β-nicotinamide mononucleotide (NMN) has been growing in popularity in China at breakneck speeds. However experts aren’t jumping on this fast train as there are many unanswered questions and potential dangers in taking this supplement.
Chinese news ifeng.com highlighted news of a man taking NMN produced by a company in China called Gene Harbor that resulted in liver damage. The article further questioned that company’s safety certificates and the founder’s academic background.
One thing is for sure, NMN has not gone through the rigors of scientific testing to prove its safety or efficacy. This is why many international health experts are questioning the use and the marketing tactics of NMN. For example in China, it is being claimed as a fountain of youth, longevity product and many other medical claims in order to boost sales, which of course is illegal because NMN is not an approved health food or general food ingredient in China.
China National Food Industry Association did some investigating and found NMN was being sold on e-commerce platforms in its raw “industrial” powder form and not only questioned the legality of this, but also its safety in an article published on August 25, 2020. The author, Mr. Cheng Zhipeng stated the following:
“Consumers who directly consume industrial raw materials obviously pose great safety risks. On the one hand, because NMN has not completed the approval of the national food safety risk assessment department, my country does not have the quality standards and quality supervision requirements for food-grade NMN raw materials, and the products sold have no standards to follow.”
“Consumers cannot determine the daily consumption, and there is a risk of over consumption. In addition, since there is no supervision, it is not ruled out that unscrupulous merchants use niacinamide and niacin with great side effects to pretend to be NMN.”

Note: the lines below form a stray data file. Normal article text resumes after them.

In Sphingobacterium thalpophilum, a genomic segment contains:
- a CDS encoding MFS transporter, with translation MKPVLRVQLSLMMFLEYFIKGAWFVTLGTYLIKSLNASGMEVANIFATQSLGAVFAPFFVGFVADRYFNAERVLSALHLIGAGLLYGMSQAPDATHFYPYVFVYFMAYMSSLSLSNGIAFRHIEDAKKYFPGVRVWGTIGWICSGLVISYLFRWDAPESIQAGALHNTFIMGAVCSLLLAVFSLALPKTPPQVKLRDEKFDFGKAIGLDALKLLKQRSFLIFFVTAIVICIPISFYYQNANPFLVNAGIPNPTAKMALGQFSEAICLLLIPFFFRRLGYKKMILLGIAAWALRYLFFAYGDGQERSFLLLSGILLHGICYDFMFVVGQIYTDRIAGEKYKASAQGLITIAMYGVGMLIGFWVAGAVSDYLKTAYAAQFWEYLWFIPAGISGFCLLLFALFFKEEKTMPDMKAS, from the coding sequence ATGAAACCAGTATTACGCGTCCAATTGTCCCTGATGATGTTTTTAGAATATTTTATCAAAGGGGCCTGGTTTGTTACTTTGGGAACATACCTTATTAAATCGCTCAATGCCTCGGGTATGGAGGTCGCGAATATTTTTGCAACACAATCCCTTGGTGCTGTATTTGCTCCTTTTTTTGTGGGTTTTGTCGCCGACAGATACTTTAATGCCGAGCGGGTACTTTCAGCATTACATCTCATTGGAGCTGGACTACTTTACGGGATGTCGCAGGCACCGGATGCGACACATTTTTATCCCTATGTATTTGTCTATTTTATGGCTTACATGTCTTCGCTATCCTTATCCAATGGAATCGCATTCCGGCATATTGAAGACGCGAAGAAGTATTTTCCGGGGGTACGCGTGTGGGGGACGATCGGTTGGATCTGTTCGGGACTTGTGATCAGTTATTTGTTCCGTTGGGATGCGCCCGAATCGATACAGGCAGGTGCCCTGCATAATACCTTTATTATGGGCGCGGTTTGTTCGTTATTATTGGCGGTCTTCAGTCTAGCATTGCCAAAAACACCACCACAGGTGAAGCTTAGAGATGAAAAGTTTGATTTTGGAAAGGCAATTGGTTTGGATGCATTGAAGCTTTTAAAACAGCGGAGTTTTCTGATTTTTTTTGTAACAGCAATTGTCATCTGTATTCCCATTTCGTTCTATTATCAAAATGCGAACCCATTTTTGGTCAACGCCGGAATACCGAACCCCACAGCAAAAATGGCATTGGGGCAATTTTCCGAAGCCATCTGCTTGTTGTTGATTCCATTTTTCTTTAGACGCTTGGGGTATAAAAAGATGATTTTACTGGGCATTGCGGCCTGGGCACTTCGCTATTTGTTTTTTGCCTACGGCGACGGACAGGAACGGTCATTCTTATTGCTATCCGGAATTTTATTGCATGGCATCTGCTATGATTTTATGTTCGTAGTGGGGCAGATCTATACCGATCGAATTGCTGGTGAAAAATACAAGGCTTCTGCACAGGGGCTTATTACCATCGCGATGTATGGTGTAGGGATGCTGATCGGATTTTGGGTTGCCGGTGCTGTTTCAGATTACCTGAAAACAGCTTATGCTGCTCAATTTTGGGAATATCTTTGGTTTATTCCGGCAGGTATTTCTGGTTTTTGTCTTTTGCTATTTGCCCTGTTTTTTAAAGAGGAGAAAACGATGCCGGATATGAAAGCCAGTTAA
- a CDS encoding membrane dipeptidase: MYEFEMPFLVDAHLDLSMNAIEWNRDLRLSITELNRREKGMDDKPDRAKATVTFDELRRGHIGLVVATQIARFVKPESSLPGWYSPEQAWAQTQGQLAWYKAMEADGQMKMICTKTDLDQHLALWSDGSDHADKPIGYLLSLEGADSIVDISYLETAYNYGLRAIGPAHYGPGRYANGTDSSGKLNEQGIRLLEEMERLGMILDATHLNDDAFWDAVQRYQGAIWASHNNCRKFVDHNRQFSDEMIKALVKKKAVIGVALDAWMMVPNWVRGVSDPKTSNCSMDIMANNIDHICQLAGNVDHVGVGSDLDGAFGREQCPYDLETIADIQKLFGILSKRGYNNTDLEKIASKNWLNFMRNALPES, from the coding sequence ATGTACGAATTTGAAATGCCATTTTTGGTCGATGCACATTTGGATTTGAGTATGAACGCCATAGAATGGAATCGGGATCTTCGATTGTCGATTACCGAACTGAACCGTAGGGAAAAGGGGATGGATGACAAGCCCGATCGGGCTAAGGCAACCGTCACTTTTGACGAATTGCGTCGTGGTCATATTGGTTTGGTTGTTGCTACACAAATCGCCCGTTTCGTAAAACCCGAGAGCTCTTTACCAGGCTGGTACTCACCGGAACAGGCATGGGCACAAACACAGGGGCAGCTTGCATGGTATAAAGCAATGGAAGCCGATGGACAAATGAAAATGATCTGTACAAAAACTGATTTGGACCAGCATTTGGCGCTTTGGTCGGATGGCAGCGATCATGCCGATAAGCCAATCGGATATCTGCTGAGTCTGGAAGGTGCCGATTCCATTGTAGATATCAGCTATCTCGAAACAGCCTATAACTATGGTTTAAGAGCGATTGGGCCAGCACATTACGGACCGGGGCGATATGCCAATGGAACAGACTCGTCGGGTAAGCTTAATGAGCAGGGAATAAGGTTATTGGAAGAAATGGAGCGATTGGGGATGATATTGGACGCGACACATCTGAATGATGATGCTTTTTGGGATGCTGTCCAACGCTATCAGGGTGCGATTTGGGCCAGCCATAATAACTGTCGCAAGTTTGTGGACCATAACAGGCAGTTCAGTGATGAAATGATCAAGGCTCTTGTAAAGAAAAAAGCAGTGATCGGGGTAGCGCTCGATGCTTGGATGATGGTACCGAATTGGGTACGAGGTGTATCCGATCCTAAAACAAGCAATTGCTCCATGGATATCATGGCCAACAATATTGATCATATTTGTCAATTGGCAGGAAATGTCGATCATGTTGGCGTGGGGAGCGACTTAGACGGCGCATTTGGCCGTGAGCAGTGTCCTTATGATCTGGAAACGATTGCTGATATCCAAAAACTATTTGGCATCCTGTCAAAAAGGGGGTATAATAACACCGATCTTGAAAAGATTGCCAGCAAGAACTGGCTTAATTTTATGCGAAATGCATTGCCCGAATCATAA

The article in its entirety (Chinese language) can be found HERE.
Shuzheng Consulting based in Beijing recently held a webinar to discuss NMN and its explosive popularity. The consensus among the four health experts was there needs to be more scientific research on NMN and that it will be difficult to get China’s National Health Commission to approve it because there are no international approvals or references to go by.
Nicotinamide Riboside or as its known “NR” was mentioned during the webinar as being a better option due to its international approvals and the numerous amounts of research and safety evaluations. It would be less challenging for China to consider approving NR due to the amount of research and safety documentation already in existence.
In the case of NMN, investors obviously were looking at potential profits before considering the regulatory standing of NMN in China or the rest of the world and those profits could have potentially be very high considering NMN is being sold online in China for US$250 per bottle.
Now that NMN has grabbed the attention of many health and legal experts as well as health organizations in China, it would seem that those potential profits could soon dry up especially in the light of the above mentioned consumer safety issue. (Source: HPA-China)